Most people today would balk at the idea of a perfect tree or perfect watch or a perfect atheist existing somewhere beyond the physical realm. So why is a circle so special? Are we, as humans, not capable of conceptualising or generalisating from experience or even from imagination like a unicorn or a god without pretending they exist outside of our brain processing? In fact our remarkable brain capability has been the great strength of humans but also explains why many people in the past and even today don't necessarily share these so-called "universals". In many cases specific societies never were exposed to examples or never had the need for particular concepts as part of their development. The progressive conceptualisation of zero in history appears a good case in point of a not-so-obvious universal.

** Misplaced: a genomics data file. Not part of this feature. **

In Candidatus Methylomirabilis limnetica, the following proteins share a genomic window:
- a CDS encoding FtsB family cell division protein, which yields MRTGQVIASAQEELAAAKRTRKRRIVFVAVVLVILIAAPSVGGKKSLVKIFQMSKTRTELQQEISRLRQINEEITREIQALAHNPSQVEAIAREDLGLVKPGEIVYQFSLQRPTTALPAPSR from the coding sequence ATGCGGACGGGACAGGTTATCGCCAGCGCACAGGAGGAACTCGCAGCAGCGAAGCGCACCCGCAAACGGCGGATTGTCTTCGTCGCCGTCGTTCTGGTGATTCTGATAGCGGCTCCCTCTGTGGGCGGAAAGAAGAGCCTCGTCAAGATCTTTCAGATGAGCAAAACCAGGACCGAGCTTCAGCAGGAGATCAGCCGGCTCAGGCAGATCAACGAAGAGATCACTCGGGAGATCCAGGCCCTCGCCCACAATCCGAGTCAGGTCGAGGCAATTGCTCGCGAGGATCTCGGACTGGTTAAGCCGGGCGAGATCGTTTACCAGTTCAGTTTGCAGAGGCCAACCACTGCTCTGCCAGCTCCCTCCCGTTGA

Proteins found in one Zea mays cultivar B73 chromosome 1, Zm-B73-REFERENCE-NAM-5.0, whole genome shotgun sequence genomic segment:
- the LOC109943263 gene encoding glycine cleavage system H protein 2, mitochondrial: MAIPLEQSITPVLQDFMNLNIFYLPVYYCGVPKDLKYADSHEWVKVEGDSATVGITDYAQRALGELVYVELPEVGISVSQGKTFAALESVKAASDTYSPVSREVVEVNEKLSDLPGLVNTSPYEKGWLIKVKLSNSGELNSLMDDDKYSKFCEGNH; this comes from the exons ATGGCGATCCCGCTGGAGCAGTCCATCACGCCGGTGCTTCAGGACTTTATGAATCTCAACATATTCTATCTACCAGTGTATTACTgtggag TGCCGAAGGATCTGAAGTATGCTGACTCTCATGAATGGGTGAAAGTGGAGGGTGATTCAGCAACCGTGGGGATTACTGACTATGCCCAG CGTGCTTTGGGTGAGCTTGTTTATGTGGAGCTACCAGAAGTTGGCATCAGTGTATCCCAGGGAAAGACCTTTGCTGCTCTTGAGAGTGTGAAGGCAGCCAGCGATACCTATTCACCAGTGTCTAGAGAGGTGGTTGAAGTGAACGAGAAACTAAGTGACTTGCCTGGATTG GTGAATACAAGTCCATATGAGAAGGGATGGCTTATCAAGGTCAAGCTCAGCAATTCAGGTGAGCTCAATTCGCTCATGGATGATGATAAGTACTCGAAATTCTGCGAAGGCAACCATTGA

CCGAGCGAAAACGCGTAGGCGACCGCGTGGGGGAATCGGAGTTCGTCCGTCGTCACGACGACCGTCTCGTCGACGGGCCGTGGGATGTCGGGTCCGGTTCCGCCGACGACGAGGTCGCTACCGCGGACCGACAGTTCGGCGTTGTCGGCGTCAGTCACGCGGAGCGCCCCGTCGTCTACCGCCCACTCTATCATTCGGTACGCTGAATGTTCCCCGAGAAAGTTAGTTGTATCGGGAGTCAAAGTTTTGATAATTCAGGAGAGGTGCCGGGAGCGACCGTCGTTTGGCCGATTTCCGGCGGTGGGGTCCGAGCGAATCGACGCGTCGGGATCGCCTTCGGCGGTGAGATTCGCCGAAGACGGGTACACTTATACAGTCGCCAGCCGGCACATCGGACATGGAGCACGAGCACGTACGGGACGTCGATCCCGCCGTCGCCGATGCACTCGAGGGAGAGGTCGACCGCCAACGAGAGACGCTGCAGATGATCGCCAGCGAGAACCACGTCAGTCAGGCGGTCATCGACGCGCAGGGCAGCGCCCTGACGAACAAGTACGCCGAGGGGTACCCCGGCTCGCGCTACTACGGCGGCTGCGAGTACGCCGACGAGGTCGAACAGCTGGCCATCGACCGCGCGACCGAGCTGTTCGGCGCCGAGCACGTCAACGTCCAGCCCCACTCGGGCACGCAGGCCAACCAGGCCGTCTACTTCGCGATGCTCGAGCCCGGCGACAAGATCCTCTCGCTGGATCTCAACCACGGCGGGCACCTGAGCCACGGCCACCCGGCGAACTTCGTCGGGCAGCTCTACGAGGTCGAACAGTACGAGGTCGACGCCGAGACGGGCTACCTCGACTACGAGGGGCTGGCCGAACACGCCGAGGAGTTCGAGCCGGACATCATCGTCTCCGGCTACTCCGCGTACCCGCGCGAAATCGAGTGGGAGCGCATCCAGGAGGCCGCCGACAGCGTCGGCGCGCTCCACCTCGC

Yup -- nothing is a good example of everything. :-)
I disagree - the perception of numbers is happening in your brain: you see the pens as being alike enough to be a set of two. You conceptualise them as a pair or as three or as four and so on. Each of the pens does not have any inherent "one of two-ness" property. It's like colour - they are not actually green or red. It is part of your perception and interpretation (body-brain processing). Other creatures will not see the objects as sets nor see the colours. Humans share the similar methods of brain processing and perception (by the way some brain damaged people do not perceive items as collections even though they can still perceive other aspects of their lives in usual ways) and therefore naturally feel that the numbering must "exist" separate from us in some ontologically different way. Alex
"Other creatures will not see the objects as sets nor see the colours."

Not quite accurate.

Single cells in the monkey brain encode abstract mathematical concepts